Without the imminent nature of another round of changes to the bankruptcy law, people are able to approach bankruptcy more level-headed, better educated, and able to make more informed decisions.  Nevertheless, there will be some who are waiting for October 17, 2013, when they will once again be eligible for another Chapter 7 discharge, and intend to do so quickly because of an imminent threat of wage garnishment or other invasive debt collection actions.
If you believe that you may be facing such an imminent threat, don’t wait until the last minute to meet with an attorney.  The bankruptcy laws have indeed changed, and while it is certainly possible to file, the requirements that one must fulfill before they can be eligible are substantial.  In other words, bankruptcy is more complex nowadays than it was 8 years ago, and it takes a little longer to get a case ready to file than it did 8 years ago.  By speaking to us now, you can use the time between now and your eligibility date to prepare yourself for your next bankruptcy case, and hopefully be able to approach bankruptcy this time around in such a way that you won’t have to undergo something like this again in the future.
I expect to have additional information regarding the new “modernized” bankruptcy forms, which will go into effect December 1, 2013 – shortly, and that will be shared with you.
At Holbus Law Office, we know we’ve done our job if you only need our services once.

Winter Moratorium – what it doesn’t mean.

In less than two months, Wisconsin’s winter moratorium will be in effect.  From November 1 through April 15, utility companies such as Wisconsin Public Service, WE Energies, WP&L, and Alliant – will be prohibited from disconnecting utility services for nonpayment.  Wis. Adm. Code PSC 113.0304.  However, if utility services are disconnected before November 1, the administrative rules do not compel the utility companies to restore services on November 1.If your utilities become disconnected before November 1 and you need to get those services restored before the cold winter weather arrives, you will need to take action.  The calendar changing from October to November will not automatically renew your services.  You can restore services by bringing your account current.Alternatively, filing bankruptcy (either Chapter 7 or Chapter 13) imposes an automatic stay that will restore your utility services.  Additionally, your past-due utility bill is a dischargeable debt in bankruptcy – just like credit cards, payday loans, and medical bills.  You may be able to wipe your account clear and start fresh with the utilities.If you’re facing a utility shut off, contact us to discuss how bankruptcy can offer you relief.  Don’t wait until after your services have already been terminated.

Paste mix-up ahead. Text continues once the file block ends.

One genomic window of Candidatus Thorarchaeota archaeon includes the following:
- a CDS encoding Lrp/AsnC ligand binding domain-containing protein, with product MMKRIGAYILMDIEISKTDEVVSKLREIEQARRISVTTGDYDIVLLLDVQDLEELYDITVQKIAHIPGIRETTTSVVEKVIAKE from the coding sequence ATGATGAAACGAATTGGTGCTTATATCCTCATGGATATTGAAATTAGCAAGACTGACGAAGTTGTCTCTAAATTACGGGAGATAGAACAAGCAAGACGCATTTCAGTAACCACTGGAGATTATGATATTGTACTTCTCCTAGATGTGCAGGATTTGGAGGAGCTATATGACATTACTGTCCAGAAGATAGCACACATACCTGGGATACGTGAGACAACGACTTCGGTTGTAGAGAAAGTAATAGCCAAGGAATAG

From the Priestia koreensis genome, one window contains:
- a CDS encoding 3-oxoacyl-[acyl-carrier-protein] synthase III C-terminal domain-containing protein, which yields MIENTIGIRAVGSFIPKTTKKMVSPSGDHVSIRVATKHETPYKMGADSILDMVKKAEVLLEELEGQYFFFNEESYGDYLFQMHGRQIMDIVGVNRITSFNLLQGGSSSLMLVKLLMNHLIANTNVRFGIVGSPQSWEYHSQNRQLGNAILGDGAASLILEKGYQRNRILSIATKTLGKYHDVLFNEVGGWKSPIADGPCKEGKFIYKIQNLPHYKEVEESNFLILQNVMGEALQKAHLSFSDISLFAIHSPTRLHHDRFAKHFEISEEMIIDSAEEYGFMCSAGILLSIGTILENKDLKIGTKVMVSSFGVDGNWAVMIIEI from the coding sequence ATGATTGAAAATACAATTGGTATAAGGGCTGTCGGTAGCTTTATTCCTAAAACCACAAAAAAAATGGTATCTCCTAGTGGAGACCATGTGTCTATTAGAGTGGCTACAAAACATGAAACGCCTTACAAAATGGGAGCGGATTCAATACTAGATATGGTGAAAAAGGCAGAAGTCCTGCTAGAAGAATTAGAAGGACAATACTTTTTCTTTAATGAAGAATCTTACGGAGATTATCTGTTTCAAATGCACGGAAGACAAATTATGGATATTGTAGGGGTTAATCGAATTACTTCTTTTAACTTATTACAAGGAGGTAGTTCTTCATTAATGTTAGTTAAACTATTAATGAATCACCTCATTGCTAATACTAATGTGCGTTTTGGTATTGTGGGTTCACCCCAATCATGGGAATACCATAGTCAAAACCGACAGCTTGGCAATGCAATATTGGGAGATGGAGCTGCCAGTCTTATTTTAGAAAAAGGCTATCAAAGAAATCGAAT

IRS Memo re: Windsor

The U.S. Supreme Court’s decision earlier this year in U.S. v. Windsor ruled unconstitutional section 2 of the Defense of Marriage Act, however, it still left a number of questions open.  Chief among them being – whether a couple lawfully married in one state, after moving to a state that does not recognize same sex marriage, is nevertheless entitled to the same federal benefits they would have enjoyed in the state in which they married.
What seems clear at this point is that Wisconsin (where same sex marriage is not allowed) is not obligated to recognize a same sex marriage performed in – say, for example – Massachusetts for the purposes of state law and benefits.  But suppose that couple applies for a federal benefit while in Wisconsin?
While we wait for a Bankruptcy Court to address this specific question, news out of the IRS – in the form of this 15 page memo – seems to suggest that the federal government will honor legal marriages, regardless of where the couple may later move to.
Bankruptcy law is, in many ways, closely intertwined with IRS regulations, so this memo is likely to have a profound influence on judges who are asked to decide this question.